Many describe Lake Kariba as Zambia’s hidden Riveira! It provides beautiful vistas, gorgeous sunsets, excellent fishing, boating options, water sports, and fantastic peaceful vacations or weekends spent soaking up the sun. Lake Kariba covers an area of almost 6,000 square kilometres and is fed by the Zambezi River, which originates in Zambia and flows through Mozambique towards the Indian Ocean.
The dam, which was completed in 1959, has provided a wide range of benefits to the people of Zimbabwe and Zambia, as well as visitors from across the world.
Lake Kariba has a fascinating history, which is why it is considered to be one of Zimbabwe’s most popular tourist attractions and the ideal family safari spot for locals and international travellers.
Construction on Lake Kariba began in the early 1950s out of the necessity to generate hydroelectric energy for Zambia and Zimbabwe. Kariba was designed and conceptualised by a French engineer named André Coyne, who is a renowned “arch dam” specialist. Lake Kariba holds important value for Zimbabwe and Zambia, especially since its establishment has enhanced the economy, electricity and tourism sectors.
The construction of the dam meant that the surrounding areas would be flooded. This would result in the loss of habitat for both humans and wildlife. As a precautionary measure, the Tongan tribes of the Gwembe valley were relocated. This relocation was negotiated on the basis of the economic benefit for both Zambia and Zimbabwe. The construction of Kariba was a very controversial topic, especially since the local people believed that the dam’s construction would anger the Zambezi River god, Nyaminyami. They believed that Nyaminyami would break down the bridge and cause catastrophic floods.
To this day, it is believed that Nyaminyami lives under a rock close to the Lake Kariba dam wall. The rock has been named “Kariwa“, which means to trap. The locals have warned that canoeing past this location can be fatal. This is where the name Kariba comes from.
The history of Lake Kariba is riddled with historic mythology and is described by locals as a spiritually powerful body of water that is revered and respected by the locals of Zambia and Zimbabwe.
Not only did the Tongan tribe lose their land as a result of Kariba’s construction, but the wildlife in the surrounding areas lost their habitats as well. Thousands of wild animals fled, in search of higher ground away from the powerful body of water. Rangers and volunteers from national parks in both Zimbabwe and Zambia, rallied together to save animals stuck on islands and in trees. They were later called “Operation Noah” and succeeded in saving over 6,000 animals, including elephant, zebra, antelope, lion and rhino.
Today, Lake Kariba is the 4th largest man-made lake in the world and the 2nd largest in Africa
The climate around Lake Kariba is generally warm throughout the year. However, there are three distinct seasons, which are:
During the months of September, October, and November, Lake Kariba experiences temperatures in excess of 40 degrees Celsius. The water tends to be rough as well. As the months of August and September are often windy,
August through November is a fantastic time of year for game viewing since the bush is dry, allowing for better visibility. Because grazing is rare inland, animals flock to the shores of the lake, which have abundant vegetation and water.
Throughout the year, birdwatching is a treat, but the arrival of summer migrants in September brings a whole new dimension to the experience.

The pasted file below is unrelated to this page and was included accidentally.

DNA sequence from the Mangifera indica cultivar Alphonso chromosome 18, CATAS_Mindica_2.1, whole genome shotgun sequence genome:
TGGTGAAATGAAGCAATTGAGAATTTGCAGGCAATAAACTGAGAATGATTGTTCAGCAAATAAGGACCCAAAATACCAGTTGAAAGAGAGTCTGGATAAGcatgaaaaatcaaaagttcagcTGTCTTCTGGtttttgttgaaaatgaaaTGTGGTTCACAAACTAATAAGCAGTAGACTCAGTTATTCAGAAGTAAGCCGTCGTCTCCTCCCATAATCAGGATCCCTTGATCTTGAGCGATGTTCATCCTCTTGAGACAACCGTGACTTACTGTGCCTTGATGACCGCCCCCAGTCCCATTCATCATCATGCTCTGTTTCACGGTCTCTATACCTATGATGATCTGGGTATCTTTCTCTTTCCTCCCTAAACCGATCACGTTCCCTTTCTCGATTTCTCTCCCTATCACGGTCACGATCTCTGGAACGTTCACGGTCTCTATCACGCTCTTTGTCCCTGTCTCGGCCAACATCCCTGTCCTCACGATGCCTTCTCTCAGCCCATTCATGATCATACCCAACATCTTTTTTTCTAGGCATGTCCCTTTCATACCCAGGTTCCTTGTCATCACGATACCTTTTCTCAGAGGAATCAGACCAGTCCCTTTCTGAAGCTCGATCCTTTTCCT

The hot, dry season is also high season, which means that many travellers will flock to the region. We recommend that you book your African safari experience way ahead of time to avoid disappointment.
Afternoon thundershowers and high humidity are hallmarks of the rainy season, which typically lasts from November through April. In between the rains, there is generally a nice, sunny day. As a result, the inter-tropical convergence zone may bring three weeks of rain with ease if you’re there at the wrong moment.
Watching the massive clouds and rumbling thunderstorms as they form over the enormous lake is breathtaking. Clouds can form in amazing ways as early as October because of how hot it is and how big the lake is.
The lush vegetation thrives in the much-needed rain, which turns the bush green and dense quickly. At this time of year, the plains games give birth to their young, which is a beautiful sight in itself. Seasonal birding is at its peak, with an abundance of birds and ducks. Insects and wildflowers are also brought about by the rainfall.
While the local rains have little effect on the lake’s level, it will begin to increase once the Zambezi headwaters, which originate in northern Zambia, arrive in March. Flooding in the streams that run into Lake Kariba can have an adverse effect on fishing in some cases due to the brown and muddy water.
The weather is mild and dry from late April through early August. Even though it’s winter, the days are usually pleasant, with highs in the early to mid-20s and lows seldom falling below 13 °C.
The weather is perfect, with sunny days and mild evenings. The sky is clear and sunny, and the risk of rain is quite low. If you would like to avoid extreme temperatures, this season is ideal for you.
Bumi Hills Safari Lodge is located on a series of lonely hills in one of Zimbabwe’s most breathtaking wilderness areas. Located at the base of the Zambezi escarpment, Lake Kariba’s endless shimmering waters may be seen below. Wildlife may easily roam between the national park and Bumi Hill’s private concession, making for limitless game-viewing possibilities with the help of our knowledgeable guides. The lodge’s closeness to Matusadona further adds to the richness of the Lake Kariba shoreline.